Patient's Age and Gender: the Key to Hip Resurfacing's Success

by Hannah Punitha on Nov 5 2008 7:15 PM

While hip resurfacing is considered to be the modern day alternative for total hip replacement, researchers at Rush University Medical Center have suggested that the procedure is not ideal for everyone - and a patient's age and gender is the key to the operation's success.

For the study, the scientists examined data for 537 hip resurfacing surgeries performed in the U.S. using a hip resurfacing device, called the Birmingham Hip Resurfacing implant, recently approved by the Food and Drug Administration (FDA),

They found that the majority of serious complications occurred in women of all ages and men over the age of 55.

The most common complication, and the most serious, was a fracture of the femoral neck, the slender area of bone just beneath the head of the femur.

"The ideal patients for hip resurfacing are males under the age of 55. They have the fewest, and the least serious, complications. Patients may be eager to take advantage of technological innovations, but for older individuals, a conventional hip replacement is generally more appropriate," said Dr. Craig Della Valle, lead author and a specialist in joint reconstruction at Rush University Medical Center.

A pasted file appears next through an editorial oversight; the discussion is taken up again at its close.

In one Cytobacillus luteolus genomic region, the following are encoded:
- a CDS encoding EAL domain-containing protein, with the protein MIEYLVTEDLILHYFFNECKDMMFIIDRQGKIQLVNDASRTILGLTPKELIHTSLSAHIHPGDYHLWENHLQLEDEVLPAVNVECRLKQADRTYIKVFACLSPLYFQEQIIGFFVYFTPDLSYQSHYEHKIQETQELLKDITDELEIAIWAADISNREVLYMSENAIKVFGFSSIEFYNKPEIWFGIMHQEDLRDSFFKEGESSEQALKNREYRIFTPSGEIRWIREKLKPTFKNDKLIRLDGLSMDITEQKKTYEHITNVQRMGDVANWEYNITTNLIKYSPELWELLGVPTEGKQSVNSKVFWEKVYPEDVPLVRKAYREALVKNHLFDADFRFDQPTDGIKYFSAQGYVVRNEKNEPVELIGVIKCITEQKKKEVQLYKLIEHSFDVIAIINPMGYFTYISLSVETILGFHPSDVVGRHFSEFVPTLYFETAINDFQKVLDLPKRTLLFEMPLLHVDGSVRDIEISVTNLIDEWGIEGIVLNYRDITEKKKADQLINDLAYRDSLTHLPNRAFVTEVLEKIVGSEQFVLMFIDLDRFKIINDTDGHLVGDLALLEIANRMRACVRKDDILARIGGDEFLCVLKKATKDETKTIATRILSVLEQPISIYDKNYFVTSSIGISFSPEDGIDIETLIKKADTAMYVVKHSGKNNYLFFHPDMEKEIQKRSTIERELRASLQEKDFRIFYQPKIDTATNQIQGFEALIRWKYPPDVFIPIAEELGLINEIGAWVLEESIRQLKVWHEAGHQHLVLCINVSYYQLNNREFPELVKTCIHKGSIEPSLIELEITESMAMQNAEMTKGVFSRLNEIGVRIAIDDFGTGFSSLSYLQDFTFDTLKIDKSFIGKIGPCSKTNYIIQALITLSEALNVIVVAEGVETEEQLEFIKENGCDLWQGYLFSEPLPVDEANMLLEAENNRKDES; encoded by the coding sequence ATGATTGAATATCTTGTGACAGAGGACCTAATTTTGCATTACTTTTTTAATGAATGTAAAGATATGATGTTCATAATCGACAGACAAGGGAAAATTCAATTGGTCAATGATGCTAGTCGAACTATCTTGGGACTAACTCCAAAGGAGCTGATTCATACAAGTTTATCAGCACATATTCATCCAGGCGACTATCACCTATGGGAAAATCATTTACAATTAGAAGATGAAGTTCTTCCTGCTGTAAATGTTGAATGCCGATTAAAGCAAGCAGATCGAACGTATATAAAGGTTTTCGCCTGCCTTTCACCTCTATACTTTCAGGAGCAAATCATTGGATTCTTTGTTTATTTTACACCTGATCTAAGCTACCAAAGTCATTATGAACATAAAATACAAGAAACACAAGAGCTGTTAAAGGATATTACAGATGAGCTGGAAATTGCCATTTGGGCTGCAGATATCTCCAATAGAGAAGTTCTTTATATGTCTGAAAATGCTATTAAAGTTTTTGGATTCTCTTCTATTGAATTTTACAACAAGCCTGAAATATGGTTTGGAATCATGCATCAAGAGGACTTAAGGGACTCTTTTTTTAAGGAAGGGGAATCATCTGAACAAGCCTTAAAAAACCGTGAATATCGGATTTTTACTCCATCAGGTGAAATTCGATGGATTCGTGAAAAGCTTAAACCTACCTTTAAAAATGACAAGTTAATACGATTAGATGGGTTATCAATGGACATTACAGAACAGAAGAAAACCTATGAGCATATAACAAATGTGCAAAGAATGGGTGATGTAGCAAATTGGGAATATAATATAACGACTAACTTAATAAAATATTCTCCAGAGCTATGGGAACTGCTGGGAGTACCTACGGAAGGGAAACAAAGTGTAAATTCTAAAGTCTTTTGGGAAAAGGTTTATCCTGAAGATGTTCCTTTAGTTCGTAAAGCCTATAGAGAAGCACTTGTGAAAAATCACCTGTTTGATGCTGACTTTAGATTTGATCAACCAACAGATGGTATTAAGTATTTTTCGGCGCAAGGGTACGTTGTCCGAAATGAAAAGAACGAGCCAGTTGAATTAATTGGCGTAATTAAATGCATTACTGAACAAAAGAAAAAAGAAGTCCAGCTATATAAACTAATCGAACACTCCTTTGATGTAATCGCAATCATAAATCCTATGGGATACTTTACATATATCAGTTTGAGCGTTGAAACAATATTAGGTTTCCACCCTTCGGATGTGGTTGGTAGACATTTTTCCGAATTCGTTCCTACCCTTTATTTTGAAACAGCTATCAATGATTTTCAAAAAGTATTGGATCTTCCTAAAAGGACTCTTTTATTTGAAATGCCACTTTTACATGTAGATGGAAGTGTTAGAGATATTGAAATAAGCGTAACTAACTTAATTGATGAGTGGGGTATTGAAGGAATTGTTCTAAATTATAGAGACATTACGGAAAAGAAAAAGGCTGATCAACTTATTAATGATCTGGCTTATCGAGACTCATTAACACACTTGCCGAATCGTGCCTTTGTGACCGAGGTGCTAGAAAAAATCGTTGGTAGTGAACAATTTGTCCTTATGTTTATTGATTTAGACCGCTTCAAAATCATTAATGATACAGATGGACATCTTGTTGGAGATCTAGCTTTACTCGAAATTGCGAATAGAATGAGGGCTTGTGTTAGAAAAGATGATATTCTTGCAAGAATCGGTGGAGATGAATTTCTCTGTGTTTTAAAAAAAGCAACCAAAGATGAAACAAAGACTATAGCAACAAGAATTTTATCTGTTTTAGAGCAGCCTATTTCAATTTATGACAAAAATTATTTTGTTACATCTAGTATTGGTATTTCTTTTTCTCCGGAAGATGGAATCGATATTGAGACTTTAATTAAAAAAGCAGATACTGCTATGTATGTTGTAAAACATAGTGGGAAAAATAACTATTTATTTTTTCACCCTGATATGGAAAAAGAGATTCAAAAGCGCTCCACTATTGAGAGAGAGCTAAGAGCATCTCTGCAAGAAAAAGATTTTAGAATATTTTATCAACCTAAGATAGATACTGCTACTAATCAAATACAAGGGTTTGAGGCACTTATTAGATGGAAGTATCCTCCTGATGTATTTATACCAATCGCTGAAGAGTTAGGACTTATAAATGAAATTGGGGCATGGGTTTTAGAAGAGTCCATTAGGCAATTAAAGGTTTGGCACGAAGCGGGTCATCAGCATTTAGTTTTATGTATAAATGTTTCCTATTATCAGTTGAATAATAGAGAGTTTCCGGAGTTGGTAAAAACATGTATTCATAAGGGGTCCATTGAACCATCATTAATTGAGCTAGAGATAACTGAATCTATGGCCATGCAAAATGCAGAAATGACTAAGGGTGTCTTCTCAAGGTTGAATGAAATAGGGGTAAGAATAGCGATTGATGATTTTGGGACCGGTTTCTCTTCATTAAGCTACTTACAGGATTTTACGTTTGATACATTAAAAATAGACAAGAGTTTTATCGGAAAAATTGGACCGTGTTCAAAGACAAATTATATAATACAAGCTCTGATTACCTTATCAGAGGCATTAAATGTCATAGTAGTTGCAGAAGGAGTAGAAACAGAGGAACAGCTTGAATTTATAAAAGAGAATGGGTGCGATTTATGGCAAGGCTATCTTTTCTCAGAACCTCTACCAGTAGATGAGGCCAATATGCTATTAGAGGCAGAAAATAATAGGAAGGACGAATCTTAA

Most of the patients in the study suffered from severe osteoarthritis.

Out of the 537 cases, serious complications occurred in 32 cases, including 10 cases in which the femoral neck fractured after surgery- a problem not seen with conventional hip replacements and that require additional surgery.

A total of nine fractures occurred in patients who were either female or older than 55 at the time of the implant. Eight of the fractures occurred when the surgeon was relatively inexperienced with the procedure (within the surgeon's first 10 cases).

Della Valle said that age and sex may be linked to the incidence of such fractures because of bone quality and quantity.

"Patients who are older or who are female tend to have softer bone. Also, men on average have larger bone structures, with a greater surface area for securing the implant," he said.

The researchers also identified many other serious complications, including nerve injury, joint dislocation, fracture of the proximal femur (just below the femoral neck), loosening of the metal component in the joint socket, and deep infection.

Generally, hip resurfacing is recommended for younger, more active patients because of the fear that the traditional artificial hip might wear out during their lifetime and require a second replacement, a far more complicated surgery.

"Hip resurfacing has certain advantages over the conventional total hip replacement. It preserves more bone because the head of the femur is retained. It enables the patient to return to high-impact sports because the metal components of the implant resist wear and tear and can withstand the forces associated with activities like running. Some studies have also shown that hip resurfacing carries a lower risk of dislocation because the size of the ball component is larger," said Della Valle

He added: "But despite its benefits, risks remain. Our findings suggest that we need to be cautious. This procedure is not ideal for everyone."

The study has just been published online and will appear in the January 2009 issue of Clinical Orthopaedics and Related Research.